Does OptoScript have the same code syntax as C?


#1

Hi all,

I am fairly familiar with the C programming language and i am trying to write an optoscript that converts decimal to binary, that being said, I know how to do this in C and I was wondering if optoscript and C are the same language so I wouldn’t need to watch out for anything.

Thanks,
innotech01


#2

Move32bits? This will move the entire bit pattern into an int for you to manipulate. I think this is what you’re after? No conversion needed! Once in an int you can bit bash and then move back with the same command.
I hope this helps


#3

Hi nick stephens,

I am not sure I quiet follow what you’re saying with the Move32bits command. I am looking at the help command on Move32Bits and it says the typical use for this is “To help parse or create binary data when communicating with other devices”.

I was thinking in the line of if I send the value ‘23’, it will return out 10111.


#4

Hello innotech01,

I think the answer kind of depends on what you’re going to do with it next. If you just want to look at the value in PAC Control’s debugger, all you have to do is inspect the variable then change this selection:


and ta-da! PAC Control shows it to you in Decimal, Hex, or Binary. (Kind of like how your Windows Calculator will let you do this if you’ve selected View > Programmer.)

Did you want to display that value in PAC Display or [I]groov[/I]? Perhaps turn it into a string?

I speak C, perhaps could could tell me the C equivalent you had in mind?

-OptoMary


#5

Hi mstjohn,

What I am planning to do next was to translate the value to PAC Display. I am trying to read registers via the hyper terminal and lets say for example if I read register 16, it returns the value of 199. Now 199 translated to binary is just 11000111. I see in opto that there is a command, BitTest, which sees whether the specific Bit is on(1) or off(0).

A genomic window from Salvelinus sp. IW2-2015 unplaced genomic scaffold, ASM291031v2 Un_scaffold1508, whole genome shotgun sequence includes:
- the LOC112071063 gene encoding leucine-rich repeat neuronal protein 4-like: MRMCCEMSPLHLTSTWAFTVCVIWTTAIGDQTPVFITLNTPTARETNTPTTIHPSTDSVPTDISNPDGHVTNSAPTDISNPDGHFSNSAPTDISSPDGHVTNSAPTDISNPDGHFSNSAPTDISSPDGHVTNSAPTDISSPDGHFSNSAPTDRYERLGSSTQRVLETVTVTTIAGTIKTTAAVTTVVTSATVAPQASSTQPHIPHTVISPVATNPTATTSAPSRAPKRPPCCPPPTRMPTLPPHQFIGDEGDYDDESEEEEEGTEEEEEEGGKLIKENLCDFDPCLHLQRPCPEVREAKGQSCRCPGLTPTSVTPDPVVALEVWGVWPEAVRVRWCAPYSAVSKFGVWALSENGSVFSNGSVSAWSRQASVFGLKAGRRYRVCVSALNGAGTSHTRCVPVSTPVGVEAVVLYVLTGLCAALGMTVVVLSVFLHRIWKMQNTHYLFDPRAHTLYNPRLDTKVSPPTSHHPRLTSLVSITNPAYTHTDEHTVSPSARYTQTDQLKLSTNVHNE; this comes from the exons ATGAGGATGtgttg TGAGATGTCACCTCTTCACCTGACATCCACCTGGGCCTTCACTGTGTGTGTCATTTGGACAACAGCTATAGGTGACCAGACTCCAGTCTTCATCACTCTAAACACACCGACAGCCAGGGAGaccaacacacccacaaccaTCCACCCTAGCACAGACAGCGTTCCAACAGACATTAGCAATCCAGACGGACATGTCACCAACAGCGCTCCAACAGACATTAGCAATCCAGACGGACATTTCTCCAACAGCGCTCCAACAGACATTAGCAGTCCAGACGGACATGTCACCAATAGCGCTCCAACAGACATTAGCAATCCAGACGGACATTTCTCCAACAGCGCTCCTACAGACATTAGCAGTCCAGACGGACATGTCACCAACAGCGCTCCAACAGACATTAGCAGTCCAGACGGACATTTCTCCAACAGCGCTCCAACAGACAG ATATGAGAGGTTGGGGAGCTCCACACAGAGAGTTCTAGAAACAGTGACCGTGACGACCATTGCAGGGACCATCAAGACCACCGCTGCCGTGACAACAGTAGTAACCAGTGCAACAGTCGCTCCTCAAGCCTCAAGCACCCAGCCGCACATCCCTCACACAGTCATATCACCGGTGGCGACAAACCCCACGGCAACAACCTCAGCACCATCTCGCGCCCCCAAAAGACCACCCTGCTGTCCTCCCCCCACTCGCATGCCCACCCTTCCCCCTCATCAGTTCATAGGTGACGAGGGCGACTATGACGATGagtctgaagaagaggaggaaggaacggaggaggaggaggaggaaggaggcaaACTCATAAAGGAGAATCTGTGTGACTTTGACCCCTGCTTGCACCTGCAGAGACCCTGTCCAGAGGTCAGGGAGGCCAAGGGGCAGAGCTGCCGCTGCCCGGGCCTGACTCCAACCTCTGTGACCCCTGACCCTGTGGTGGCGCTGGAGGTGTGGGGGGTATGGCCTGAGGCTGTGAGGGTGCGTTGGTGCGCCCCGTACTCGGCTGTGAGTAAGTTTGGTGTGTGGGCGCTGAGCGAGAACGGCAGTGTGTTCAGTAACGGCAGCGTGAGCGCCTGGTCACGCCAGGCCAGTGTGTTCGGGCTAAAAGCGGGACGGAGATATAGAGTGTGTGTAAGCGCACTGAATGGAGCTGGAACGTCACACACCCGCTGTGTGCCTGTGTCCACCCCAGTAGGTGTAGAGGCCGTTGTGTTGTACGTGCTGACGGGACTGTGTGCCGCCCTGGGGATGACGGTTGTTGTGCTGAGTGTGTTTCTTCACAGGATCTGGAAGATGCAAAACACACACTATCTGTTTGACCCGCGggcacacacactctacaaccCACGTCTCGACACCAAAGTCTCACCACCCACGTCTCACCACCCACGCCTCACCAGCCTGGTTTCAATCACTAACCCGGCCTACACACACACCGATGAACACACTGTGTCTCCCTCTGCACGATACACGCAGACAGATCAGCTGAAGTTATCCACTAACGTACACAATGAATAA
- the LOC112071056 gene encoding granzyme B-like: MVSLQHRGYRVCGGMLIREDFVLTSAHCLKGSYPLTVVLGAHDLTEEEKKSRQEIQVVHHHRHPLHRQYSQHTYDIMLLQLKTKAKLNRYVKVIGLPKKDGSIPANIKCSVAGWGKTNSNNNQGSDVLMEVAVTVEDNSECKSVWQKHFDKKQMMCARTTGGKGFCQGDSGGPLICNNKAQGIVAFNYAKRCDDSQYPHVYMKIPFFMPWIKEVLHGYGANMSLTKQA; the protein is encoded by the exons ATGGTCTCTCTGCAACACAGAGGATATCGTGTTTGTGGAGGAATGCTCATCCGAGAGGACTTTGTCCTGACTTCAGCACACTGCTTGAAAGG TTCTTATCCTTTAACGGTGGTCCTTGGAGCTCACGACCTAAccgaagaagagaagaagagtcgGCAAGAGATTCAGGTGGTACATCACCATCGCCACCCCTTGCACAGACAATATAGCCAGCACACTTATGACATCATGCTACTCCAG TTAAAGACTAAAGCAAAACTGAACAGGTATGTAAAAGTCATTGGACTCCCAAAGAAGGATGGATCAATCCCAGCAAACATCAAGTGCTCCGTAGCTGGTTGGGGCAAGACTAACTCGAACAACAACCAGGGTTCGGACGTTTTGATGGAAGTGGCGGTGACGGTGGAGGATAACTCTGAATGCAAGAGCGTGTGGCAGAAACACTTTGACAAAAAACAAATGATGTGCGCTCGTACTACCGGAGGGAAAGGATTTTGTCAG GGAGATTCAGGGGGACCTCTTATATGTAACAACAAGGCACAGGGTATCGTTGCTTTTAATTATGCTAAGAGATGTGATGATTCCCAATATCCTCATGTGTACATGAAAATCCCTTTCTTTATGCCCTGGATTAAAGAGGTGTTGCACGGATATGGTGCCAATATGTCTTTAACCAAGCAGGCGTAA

The parameters for BitTest is Item and the Bit to test, in OptoScript it is
BitTest( Item, Bit to Test).

So I can go through each bit and see whether each bit is on or off and depending on the the state of the Bit, I will relay a message to the display saying whether the corresponding bit should display a certain value or not.

For example:

Let’s say I am reading register16, the value it returns is 199.

Now 199 is 11000111 is binary.
Using Bit to test, we can see that the bit numbers 0,1,2,6 and 7 are on and 3,4 &5 are off. The corresponding message related to the bits 0,1,2,6,7 are Pressure, Temperature, Volumetric Flow, Gas Select, Mass Flow respectively are ON so in the display the user reads that they are on.


Now going back to the original question : I have written out how to translate decimal to binary in C, and was wondering if there is a command that does it in Opto. I read the Typical Use and Function for Move32 Bits and I don’t think that’s gonna solve my issue.

This is a long message so thank you for reading all this.

innotech01


#6

hi innotech01
when you say translate decimal (im assuming a float value here) to binary (something that you can bit bash or read its bit status in pac display) then to get the float value into a valid format you need to move it into an integer variable. to do this the move32bits moves the whole 32bit value of the float variable to an integer. once in an integer you can manipulate as you see fit.